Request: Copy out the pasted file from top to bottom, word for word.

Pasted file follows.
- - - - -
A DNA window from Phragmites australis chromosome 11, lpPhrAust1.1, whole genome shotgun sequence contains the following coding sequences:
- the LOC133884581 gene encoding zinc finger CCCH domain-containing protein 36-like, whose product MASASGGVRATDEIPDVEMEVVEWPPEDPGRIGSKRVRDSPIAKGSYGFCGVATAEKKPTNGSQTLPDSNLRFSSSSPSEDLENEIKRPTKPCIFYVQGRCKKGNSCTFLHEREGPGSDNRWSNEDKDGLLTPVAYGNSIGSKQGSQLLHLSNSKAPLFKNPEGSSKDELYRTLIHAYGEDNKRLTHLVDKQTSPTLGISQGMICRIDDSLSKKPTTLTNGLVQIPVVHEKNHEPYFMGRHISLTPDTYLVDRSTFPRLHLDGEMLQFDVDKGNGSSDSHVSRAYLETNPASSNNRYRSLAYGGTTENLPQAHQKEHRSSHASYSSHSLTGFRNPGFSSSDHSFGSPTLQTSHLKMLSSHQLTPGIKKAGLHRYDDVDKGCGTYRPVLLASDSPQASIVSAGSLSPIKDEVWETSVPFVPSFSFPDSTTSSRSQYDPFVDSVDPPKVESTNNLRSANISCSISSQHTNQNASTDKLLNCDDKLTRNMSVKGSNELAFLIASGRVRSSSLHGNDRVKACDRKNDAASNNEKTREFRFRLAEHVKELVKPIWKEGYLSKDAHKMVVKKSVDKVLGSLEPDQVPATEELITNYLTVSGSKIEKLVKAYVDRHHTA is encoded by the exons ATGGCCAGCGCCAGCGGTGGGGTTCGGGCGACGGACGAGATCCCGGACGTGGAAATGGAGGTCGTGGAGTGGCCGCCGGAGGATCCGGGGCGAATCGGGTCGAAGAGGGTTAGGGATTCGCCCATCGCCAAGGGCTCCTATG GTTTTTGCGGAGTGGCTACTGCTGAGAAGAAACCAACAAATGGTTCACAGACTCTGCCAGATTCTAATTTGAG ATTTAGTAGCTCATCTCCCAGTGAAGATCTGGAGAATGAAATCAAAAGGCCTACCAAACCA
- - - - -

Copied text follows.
A DNA window from Phragmites australis chromosome 11, lpPhrAust1.1, whole genome shotgun sequence contains the following coding sequences:
- the LOC133884581 gene encoding zinc finger CCCH domain-containing protein 36-like, whose product MASASGGVRATDEIPDVEMEVVEWPPEDPGRIGSKRVRDSPIAKGSYGFCGVATAEKKPTNGSQTLPDSNLRFSSSSPSEDLENEIKRPTKPCIFYVQGRCKKGNSCTFLHEREGPGSDNRWSNEDKDGLLTPVAYGNSIGSKQGSQLLHLSNSKAPLFKNPEGSSKDELYRTLIHAYGEDNKRLTHLVDKQTSPTLGISQGMICRIDDSLSKKPTTLTNGLVQIPVVHEKNHEPYFMGRHISLTPDTYLVDRSTFPRLHLDGEMLQFDVDKGNGSSDSHVSRAYLETNPASSNNRYRSLAYGGTTENLPQAHQKEHRSSHASYSSHSLTGFRNPGFSSSDHSFGSPTLQTSHLKMLSSHQLTPGIKKAGLHRYDDVDKGCGTYRPVLLASDSPQASIVSAGSLSPIKDEVWETSVPFVPSFSFPDSTTSSRSQYDPFVDSVDPPKVESTNNLRSANISCSISSQHTNQNASTDKLLNCDDKLTRNMSVKGSNELAFLIASGRVRSSSLHGNDRVKACDRKNDAASNNEKTREFRFRLAEHVKELVKPIWKEGYLSKDAHKMVVKKSVDKVLGSLEPDQVPATEELITNYLTVSGSKIEKLVKAYVDRHHTA is encoded by the exons ATGGCCAGCGCCAGCGGTGGGGTTCGGGCGACGGACGAGATCCCGGACGTGGAAATGGAGGTCGTGGAGTGGCCGCCGGAGGATCCGGGGCGAATCGGGTCGAAGAGGGTTAGGGATTCGCCCATCGCCAAGGGCTCCTATG GTTTTTGCGGAGTGGCTACTGCTGAGAAGAAACCAACAAATGGTTCACAGACTCTGCCAGATTCTAATTTGAG ATTTAGTAGCTCATCTCCCAGTGAAGATCTGGAGAATGAAATCAAAAGGCCTACCAAACCA